Perhaps because both Fordham and Trandahl knew, liked and wanted to protect Foley, they did not imagine him to be the predator he turned out to be.  And they did not press him with the 64-thousand-dollar question:  Was there actual fire behind the smoke?  Was this middle-aged congressman having sexually explicit contact, by virtual or non-virtual means, with young males he met through the page program?  Shimkus is the only one the report credits with actually raising that question with Foley, and he emphatically denied it, as probably he would have even to closer (gay) confidants like Trandahl and Fordham.  Only when confronted with the goods by ABC News did Foley finally admit his misdeeds.

    All in all, the portrait that emerges from the committee's incomplete investigation is one that largely vindicates Trandahl and Fordham, even as it implicates the "see-no-evil" soon-to-be-former Speaker and his staff.  Among the most depressing side effects of the Foley scandal is that the light it has shown on the role closeted gay Republicans play on Capitol Hill is likely to push the ones who remain there further into the closet, compounding the complicated and dangerous situation that Trandahl and Fordham faced. 

    Hopefully, the utter destruction of Foley's reputation, and the way he dragged Trandahl and Fordham (despite all their efforts) into the mud along with him, will serve as a warning in the future that sometimes smoke signals fire, and everyone aware of a problem needs to grab a hose, and not a shovel.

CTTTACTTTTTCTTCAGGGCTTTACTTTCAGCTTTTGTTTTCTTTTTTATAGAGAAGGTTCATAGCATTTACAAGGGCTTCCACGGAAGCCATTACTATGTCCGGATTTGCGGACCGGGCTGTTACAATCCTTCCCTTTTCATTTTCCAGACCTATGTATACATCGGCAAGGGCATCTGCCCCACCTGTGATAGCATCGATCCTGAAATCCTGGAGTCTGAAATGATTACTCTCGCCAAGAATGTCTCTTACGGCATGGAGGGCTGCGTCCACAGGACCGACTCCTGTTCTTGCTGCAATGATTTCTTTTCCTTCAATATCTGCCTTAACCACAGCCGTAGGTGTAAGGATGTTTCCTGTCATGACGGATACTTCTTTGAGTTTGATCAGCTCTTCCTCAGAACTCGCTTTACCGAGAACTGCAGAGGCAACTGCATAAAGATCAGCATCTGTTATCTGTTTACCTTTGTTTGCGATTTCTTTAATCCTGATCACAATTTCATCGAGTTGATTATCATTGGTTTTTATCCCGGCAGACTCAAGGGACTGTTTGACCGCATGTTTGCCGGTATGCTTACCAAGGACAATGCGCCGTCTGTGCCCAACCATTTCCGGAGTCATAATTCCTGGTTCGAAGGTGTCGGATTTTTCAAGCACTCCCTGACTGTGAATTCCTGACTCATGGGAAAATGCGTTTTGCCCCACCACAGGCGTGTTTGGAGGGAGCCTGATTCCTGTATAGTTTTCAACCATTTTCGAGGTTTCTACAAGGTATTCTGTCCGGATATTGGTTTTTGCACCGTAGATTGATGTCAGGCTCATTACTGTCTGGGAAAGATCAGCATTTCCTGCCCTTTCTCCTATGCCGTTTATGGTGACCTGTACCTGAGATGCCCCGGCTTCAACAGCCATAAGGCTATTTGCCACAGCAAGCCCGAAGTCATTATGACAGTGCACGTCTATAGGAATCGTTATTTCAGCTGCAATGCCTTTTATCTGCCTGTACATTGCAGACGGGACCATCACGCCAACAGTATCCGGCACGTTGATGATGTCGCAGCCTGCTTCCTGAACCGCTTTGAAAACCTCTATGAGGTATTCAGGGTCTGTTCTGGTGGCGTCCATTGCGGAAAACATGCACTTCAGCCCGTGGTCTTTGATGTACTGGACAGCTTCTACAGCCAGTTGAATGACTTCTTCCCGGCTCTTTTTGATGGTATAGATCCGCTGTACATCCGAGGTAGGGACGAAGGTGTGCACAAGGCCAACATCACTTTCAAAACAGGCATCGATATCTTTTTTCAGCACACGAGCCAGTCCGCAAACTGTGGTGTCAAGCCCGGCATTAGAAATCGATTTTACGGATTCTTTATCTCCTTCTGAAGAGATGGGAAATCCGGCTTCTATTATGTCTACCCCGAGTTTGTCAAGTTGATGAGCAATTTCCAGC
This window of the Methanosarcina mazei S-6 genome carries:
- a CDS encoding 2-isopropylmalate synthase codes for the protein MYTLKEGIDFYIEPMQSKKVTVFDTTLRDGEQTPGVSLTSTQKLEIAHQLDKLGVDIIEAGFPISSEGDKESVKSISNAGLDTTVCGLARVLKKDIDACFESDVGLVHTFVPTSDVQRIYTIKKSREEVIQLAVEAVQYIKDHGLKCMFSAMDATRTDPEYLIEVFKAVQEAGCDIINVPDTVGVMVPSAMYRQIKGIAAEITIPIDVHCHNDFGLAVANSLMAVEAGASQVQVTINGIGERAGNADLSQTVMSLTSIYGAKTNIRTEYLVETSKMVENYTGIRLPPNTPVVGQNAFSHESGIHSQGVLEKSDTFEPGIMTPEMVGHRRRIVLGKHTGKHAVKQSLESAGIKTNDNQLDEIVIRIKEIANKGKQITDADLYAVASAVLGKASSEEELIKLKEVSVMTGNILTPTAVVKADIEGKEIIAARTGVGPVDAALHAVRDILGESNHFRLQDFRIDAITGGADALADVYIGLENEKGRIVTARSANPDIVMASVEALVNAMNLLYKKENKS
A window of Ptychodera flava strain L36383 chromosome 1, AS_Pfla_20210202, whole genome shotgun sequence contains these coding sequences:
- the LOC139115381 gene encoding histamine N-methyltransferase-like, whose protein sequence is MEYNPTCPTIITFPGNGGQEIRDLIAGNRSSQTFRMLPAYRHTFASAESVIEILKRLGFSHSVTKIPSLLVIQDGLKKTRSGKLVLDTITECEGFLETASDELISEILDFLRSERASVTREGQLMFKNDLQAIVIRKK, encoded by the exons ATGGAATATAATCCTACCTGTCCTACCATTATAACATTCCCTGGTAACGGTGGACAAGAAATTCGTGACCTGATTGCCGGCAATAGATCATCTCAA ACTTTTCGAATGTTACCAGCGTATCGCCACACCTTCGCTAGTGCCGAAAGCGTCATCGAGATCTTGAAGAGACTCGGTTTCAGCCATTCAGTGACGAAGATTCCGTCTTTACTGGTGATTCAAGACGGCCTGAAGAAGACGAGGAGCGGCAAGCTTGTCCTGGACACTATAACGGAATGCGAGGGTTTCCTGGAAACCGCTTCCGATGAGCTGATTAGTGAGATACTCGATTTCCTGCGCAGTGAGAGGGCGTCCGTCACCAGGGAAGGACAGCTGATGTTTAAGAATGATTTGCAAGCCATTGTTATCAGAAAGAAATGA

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    1. Alan on Dec 11, 2006 2:07:33 PM:

      Once more I am compelled to ask how did the committee complete its investigation without having subpoenaed and interviewed Mr. Foley himself.

      I would think that if his double rehab was based, as most are, on a 12 step program that he would have felt the need and welcomed the opportunity to make amends.

    1. Citizen Crain on Dec 11, 2006 2:41:29 PM:

      It's a good question, Alan, and I answered it (if belatedly) when you asked in comments to my first post on the ethics committee report. The fuller respnose is there but the short answer is that Foley's attorneys said he would take the Fifth and refuse to testify, so the committee chose to conclude its investigation without hearing from him.

    1. KJ on Dec 11, 2006 3:08:20 PM:

      Excellent report and objective analysis, Citizen Crain. Subsequently, you will likely need to look out for the haters since objectivity is an anathema to them.

    1. Anonymous on Dec 11, 2006 10:01:08 PM:

      You're a fool.